Thoughts on establishing mid-level ophthalmic personnel for VISION 2020 in India
Mid-level ophthalmic personnel (MLOP) are dedicated ophthalmic paramedics and nurses in ophthalmic departments. In 1980, a WHO Task Force on training such auxiliaries identified three levels of workers in India, with varying levels of training. MLOP might be hospital-based (nurses, refractionists, ophthalmic technicians/assistants, theatre personnel etc.), or community-based personnel.
One of the targets recommended at the National Conference on Primary Eye Care to support VISION 2020 (Coimbatore, April 2002) was to post one MLOP per 50,000 population throughout the country by 2020. In 2003, the National Working Group on VISION 2020 recommended a ratio of three to four MLOP per ophthalmologist in hospitals.
There is no recent data on the number of MLOP working in this capacity, or of their distribution across the country. In 2003, an estimated 6,000 community ophthalmic assistants and 18,000 hospital ophthalmic paramedics had been trained. These numbers were projected to increase to 10,000 and 30,000 respectively by the year 2005.
Training of MLOP
Training courses are conducted by the government and the private non-governmental sector. There is no standardised duration, curriculum, accreditation status or intake. Few training centres have data on the work their graduates go on to do.
Available information identifies 50 training institutions across the country for MLOP, with an annual output of 1,200 community ophthalmic assistants, and 1,500 hospital ophthalmic paramedics.
A number of concerns arise from the present situation:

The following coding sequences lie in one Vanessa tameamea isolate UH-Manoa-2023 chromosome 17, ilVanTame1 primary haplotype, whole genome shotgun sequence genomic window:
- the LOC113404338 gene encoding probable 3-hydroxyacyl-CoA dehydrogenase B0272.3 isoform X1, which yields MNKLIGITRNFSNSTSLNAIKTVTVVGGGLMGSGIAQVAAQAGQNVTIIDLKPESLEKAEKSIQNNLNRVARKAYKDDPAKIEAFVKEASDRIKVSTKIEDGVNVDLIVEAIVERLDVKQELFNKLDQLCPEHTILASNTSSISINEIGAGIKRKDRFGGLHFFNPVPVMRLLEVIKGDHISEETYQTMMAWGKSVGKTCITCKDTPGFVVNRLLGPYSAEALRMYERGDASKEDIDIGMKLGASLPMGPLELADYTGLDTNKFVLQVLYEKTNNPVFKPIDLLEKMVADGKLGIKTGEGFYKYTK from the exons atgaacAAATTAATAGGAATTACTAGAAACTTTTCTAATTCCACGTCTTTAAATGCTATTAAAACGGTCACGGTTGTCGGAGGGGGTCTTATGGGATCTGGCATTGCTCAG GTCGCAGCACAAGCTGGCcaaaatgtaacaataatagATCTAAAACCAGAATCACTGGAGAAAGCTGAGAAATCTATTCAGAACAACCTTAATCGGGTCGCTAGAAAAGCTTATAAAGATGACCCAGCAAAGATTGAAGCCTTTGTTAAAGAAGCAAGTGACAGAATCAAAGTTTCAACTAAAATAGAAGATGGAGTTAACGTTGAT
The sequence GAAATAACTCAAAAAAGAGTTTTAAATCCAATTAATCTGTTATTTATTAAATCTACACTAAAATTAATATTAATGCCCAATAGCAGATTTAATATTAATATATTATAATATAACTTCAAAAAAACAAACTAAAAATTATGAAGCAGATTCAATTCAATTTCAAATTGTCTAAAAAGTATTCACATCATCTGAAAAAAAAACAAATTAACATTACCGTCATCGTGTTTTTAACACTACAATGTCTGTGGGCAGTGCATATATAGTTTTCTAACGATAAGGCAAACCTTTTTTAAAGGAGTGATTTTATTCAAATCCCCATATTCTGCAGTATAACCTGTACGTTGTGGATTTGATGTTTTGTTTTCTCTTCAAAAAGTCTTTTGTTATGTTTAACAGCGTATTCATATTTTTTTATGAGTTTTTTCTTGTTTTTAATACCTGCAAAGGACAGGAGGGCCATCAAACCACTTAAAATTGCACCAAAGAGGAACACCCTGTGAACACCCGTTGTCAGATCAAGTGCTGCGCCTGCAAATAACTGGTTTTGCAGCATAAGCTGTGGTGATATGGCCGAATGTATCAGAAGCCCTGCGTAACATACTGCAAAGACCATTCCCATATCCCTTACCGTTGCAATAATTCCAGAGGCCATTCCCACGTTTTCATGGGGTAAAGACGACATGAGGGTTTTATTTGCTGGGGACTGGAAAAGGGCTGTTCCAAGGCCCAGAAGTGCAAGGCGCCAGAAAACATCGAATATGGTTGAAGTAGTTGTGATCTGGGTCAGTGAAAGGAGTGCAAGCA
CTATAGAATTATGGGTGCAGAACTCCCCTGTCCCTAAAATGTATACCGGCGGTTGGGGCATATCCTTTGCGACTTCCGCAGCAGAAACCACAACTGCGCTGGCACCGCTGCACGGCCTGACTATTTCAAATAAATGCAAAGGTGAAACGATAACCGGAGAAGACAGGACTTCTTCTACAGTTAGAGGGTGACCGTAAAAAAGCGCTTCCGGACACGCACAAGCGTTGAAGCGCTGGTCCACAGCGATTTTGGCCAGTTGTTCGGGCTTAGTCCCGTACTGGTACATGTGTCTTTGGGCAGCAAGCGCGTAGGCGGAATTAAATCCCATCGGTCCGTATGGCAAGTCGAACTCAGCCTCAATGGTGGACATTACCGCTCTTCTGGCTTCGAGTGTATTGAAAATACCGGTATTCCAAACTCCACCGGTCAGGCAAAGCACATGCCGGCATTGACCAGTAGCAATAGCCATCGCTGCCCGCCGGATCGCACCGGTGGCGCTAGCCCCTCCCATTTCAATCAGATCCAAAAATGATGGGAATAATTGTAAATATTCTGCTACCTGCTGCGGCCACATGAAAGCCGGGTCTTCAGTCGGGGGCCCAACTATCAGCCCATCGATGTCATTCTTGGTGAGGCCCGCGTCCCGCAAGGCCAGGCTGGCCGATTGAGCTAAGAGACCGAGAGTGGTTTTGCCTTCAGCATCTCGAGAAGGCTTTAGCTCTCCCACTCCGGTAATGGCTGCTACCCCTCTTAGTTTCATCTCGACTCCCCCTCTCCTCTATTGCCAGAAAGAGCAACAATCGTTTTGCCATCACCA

- non-standardised training, with no accreditation requirements, results in the need for retraining personnel who change jobs
- no guarantee of a job (except in the governmental sector) results in attrition of trainees and of trained personnel
- no clear career structure, and very little continuing education, results in demotivation
- ophthalmologists, trainee ophthalmologists and optometrists spend a significant proportion of their time doing jobs that could be done by an MLOP. Job satisfaction is often low, consequent to an inappropriate job-skills match.
- A national meeting of experts from training centres is planned for early 2006 to create a curriculum. If planned in a modular format, this curriculum could be relevant to training MLOP in specific roles.
- The career aspirations of experienced MLOP should be taken into account while formulating a career path for these cadres of staff. The modular curriculum will help the worker in deciding which path to opt for.
- Standardised training will help create a common platform for employment, and encourage new entrants into the field.
- Continuing education and updates should be planned.
- Services can be made efficient and the morale of staff improved if personnel perform the highly skilled tasks for which they are trained.
- True decentralization of the National Programme for Control of Blindness will occur if MLOP who show initiative are included in planning for the district through the District Blindness Control Society (DBCS). This will provide a career path option for MLOP, as well as improving the functioning of the DBCS.